When making a bonsai, you have to consider the following:
- Which is the front?
- Where is the wind blowing? How strong is it? Conventionally it blows across the front to a certain degree, not totally front to back or vice versa
- What is the growing environment you are trying to express?
- Which stems will you remove and which will you wire? (Stems that are very long without branching are not so good because they can become weak)
- Be mindful of balance and natural form
I was really nervous about making my bonsai: after all, you can’t put it back once you’ve cut it off! First we examined our bonsai, came up with our concept for it and drew a sketch. I showed my (terrible) drawing to sensei and where I thought the front should be, how I wanted the branches to bend and so on- and then I did it. It was really fun. I really enjoyed the wiring (probably because I’m a control freak) and it’s amazing how much you can bend the branches without damage if you use the correct technique and tools.
The wiring will be in place for a year and then who knows… One day, someone might buy my bonsai!
As well as making a bonsai, we also learnt some of the skills required to maintain bonsai. Apart from watering, feeding and pest/disease management (which didn’t seem to be much of a problem), the main maintenance tasks are:
- Repotting every 1-3 years depending on species of plant
- Bud pinching out and leaf reduction
- Cleaning the jin and treating it with a preservative lime sulphur chemical 石灰硫黄合剤
- Pruning and rewiring (every 2 or 3 years depending on plant)
Repotting a bonsai is quite different to normal repotting: you have to remove almost all of the roots but the plants cope with it fine. Whilst we were working with Matsusue-sensei, he had a visit from a local club who came for a bonsai repotting class, which was great because we got to see many different species and sizes of tree being repotted. We also got to witness the repotting of an enormous black pine that belongs to one of the customers. We also did some leaf pruning, cleaned some bonsai, and re-treated the ‘jin’ (the dead part of the trunk which doesn’t have any bark). The first bonsai we cleaned was 800 years old! Luckily Matsusue-sensei didn’t tell us this until afterwards, otherwise there is no way I would have gone near it with a pressure washer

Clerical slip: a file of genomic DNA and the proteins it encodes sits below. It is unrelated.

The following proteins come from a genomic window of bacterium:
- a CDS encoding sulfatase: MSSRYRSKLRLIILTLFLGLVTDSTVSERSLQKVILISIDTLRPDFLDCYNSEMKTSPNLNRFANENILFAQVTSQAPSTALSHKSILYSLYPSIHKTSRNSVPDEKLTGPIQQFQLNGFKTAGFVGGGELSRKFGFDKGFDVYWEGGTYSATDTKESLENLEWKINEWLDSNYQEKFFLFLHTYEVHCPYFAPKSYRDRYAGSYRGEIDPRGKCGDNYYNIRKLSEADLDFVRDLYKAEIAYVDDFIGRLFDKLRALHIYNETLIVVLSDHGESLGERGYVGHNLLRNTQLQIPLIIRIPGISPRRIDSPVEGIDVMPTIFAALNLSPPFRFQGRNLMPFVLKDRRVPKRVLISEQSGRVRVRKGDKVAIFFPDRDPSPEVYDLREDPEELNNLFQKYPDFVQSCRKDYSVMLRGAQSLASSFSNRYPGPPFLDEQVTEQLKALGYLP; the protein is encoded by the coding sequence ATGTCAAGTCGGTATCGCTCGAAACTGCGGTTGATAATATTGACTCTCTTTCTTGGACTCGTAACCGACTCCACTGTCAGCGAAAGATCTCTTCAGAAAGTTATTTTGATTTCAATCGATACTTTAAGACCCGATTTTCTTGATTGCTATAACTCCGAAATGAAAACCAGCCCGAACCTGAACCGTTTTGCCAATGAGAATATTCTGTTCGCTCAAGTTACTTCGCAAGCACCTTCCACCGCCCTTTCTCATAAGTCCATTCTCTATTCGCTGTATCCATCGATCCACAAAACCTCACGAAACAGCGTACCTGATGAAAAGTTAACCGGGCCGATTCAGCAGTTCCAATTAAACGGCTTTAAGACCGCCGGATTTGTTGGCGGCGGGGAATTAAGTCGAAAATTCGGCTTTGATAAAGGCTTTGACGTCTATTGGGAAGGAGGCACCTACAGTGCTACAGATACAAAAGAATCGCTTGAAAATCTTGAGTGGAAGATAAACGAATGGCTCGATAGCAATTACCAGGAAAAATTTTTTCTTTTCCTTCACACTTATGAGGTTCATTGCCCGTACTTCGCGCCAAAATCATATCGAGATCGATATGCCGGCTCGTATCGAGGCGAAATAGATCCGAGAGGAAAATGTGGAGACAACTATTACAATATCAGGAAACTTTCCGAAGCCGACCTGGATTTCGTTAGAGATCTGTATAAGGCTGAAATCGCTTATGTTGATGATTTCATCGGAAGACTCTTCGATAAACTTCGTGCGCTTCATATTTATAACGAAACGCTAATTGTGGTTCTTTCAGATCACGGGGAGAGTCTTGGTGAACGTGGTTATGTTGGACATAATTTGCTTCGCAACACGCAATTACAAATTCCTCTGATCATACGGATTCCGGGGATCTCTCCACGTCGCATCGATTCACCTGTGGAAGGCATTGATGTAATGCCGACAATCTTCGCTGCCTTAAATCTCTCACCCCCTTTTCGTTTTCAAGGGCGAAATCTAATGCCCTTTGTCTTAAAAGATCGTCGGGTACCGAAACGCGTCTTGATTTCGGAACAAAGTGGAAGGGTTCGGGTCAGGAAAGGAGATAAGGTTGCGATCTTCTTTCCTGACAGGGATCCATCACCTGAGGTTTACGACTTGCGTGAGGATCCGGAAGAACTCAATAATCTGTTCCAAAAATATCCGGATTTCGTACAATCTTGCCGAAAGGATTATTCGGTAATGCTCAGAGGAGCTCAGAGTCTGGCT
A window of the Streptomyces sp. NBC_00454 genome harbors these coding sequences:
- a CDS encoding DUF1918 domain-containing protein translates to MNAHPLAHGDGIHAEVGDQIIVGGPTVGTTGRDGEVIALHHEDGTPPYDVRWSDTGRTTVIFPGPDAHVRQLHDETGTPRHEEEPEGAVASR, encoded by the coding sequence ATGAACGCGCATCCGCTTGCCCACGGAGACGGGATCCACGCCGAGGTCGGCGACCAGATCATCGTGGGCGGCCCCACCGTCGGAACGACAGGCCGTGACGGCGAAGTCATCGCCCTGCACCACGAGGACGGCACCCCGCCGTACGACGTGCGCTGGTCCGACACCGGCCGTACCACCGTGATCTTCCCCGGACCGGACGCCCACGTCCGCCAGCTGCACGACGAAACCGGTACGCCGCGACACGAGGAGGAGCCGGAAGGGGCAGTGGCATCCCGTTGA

Finally, I have to mention that apart from the thrill of working with these amazing plants, we also had a great week because of the incredible hospitality of Matsusue-sensei and his family. I have never been looked after so kindly, or been given so many sweets, cups of tea and delicious food! The way that Matsusue-sensei runs his business is really inspirational, and I think is quite unlike other bonsai masters who may be quite proud and stiff: he is welcoming and generous with his time, and happy to teach all of his customers and have them around all the time. He says that bonsai is about communication and community as well as nature, so he prioritises using it is a way to bringing people together. Which is how all horticulture should be. So, to finish, here’s a little collection of some of the lovely food I’ve eaten this week… 🙂
*Trees don’t have a central nervous system or a brain. Just wanted to point that out for RM… 😉